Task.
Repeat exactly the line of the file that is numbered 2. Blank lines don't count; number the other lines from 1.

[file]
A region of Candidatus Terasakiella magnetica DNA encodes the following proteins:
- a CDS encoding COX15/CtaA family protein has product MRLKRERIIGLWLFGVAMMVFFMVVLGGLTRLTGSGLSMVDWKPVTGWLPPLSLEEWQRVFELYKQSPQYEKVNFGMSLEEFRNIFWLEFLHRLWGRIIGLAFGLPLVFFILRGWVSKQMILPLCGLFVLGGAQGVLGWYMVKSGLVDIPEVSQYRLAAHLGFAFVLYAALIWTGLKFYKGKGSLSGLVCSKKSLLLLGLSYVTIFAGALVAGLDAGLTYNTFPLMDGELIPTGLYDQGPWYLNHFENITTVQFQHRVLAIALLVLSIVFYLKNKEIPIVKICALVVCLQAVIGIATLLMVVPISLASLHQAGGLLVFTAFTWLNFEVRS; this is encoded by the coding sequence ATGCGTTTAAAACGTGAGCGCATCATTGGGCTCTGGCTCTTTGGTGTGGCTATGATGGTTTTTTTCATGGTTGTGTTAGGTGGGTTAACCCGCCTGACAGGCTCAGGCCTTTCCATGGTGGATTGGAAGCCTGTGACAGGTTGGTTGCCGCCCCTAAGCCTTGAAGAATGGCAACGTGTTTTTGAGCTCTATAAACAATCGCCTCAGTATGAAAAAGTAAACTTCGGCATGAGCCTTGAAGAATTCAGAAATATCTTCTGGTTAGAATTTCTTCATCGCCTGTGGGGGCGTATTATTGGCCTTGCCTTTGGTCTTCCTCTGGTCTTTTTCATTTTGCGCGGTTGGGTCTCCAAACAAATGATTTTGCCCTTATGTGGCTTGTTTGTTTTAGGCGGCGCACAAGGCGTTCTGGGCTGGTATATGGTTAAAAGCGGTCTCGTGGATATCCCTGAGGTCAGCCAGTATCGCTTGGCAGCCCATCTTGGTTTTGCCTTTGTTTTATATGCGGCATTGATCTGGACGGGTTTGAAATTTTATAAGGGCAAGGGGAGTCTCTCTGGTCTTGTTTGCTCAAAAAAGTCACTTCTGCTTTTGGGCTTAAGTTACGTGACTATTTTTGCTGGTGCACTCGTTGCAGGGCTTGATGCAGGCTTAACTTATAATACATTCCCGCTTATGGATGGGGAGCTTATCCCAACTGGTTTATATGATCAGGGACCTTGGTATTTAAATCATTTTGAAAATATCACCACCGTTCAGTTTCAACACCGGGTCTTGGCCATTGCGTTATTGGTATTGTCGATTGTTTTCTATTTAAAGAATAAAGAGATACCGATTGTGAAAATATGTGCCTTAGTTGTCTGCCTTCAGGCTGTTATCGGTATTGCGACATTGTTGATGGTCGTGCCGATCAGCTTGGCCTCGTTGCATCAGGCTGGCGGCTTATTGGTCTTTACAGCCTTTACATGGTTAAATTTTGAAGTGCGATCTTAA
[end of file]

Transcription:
- a CDS encoding COX15/CtaA family protein has product MRLKRERIIGLWLFGVAMMVFFMVVLGGLTRLTGSGLSMVDWKPVTGWLPPLSLEEWQRVFELYKQSPQYEKVNFGMSLEEFRNIFWLEFLHRLWGRIIGLAFGLPLVFFILRGWVSKQMILPLCGLFVLGGAQGVLGWYMVKSGLVDIPEVSQYRLAAHLGFAFVLYAALIWTGLKFYKGKGSLSGLVCSKKSLLLLGLSYVTIFAGALVAGLDAGLTYNTFPLMDGELIPTGLYDQGPWYLNHFENITTVQFQHRVLAIALLVLSIVFYLKNKEIPIVKICALVVCLQAVIGIATLLMVVPISLASLHQAGGLLVFTAFTWLNFEVRS; this is encoded by the coding sequence ATGCGTTTAAAACGTGAGCGCATCATTGGGCTCTGGCTCTTTGGTGTGGCTATGATGGTTTTTTTCATGGTTGTGTTAGGTGGGTTAACCCGCCTGACAGGCTCAGGCCTTTCCATGGTGGATTGGAAGCCTGTGACAGGTTGGTTGCCGCCCCTAAGCCTTGAAGAATGGCAACGTGTTTTTGAGCTCTATAAACAATCGCCTCAGTATGAAAAAGTAAACTTCGGCATGAGCCTTGAAGAATTCAGAAATATCTTCTGGTTAGAATTTCTTCATCGCCTGTGGGGGCGTATTATTGGCCTTGCCTTTGGTCTTCCTCTGGTCTTTTTCATTTTGCGCGGTTGGGTCTCCAAACAAATGATTTTGCCCTTATGTGGCTTGTTTGTTTTAGGCGGCGCACAAGGCGTTCTGGGCTGGTATATGGTTAAAAGCGGTCTCGTGGATATCCCTGAGGTCAGCCAGTATCGCTTGGCAGCCCATCTTGGTTTTGCCTTTGTTTTATATGCGGCATTGATCTGGACGGGTTTGAAATTTTATAAGGGCAAGGGGAGTCTCTCTGGTCTTGTTTGCTCAAAAAAGTCACTTCTGCTTTTGGGCTTAAGTTACGTGACTATTTTTGCTGGTGCACTCGTTGCAGGGCTTGATGCAGGCTTAACTTATAATACATTCCCGCTTATGGATGGGGAGCTTATCCCAACTGGTTTATATGATCAGGGACCTTGGTATTTAAATCATTTTGAAAATATCACCACCGTTCAGTTTCAACACCGGGTCTTGGCCATTGCGTTATTGGTATTGTCGATTGTTTTCTATTTAAAGAATAAAGAGATACCGATTGTGAAAATATGTGCCTTAGTTGTCTGCCTTCAGGCTGTTATCGGTATTGCGACATTGTTGATGGTCGTGCCGATCAGCTTGGCCTCGTTGCATCAGGCTGGCGGCTTATTGGTCTTTACAGCCTTTACATGGTTAAATTTTGAAGTGCGATCTTAA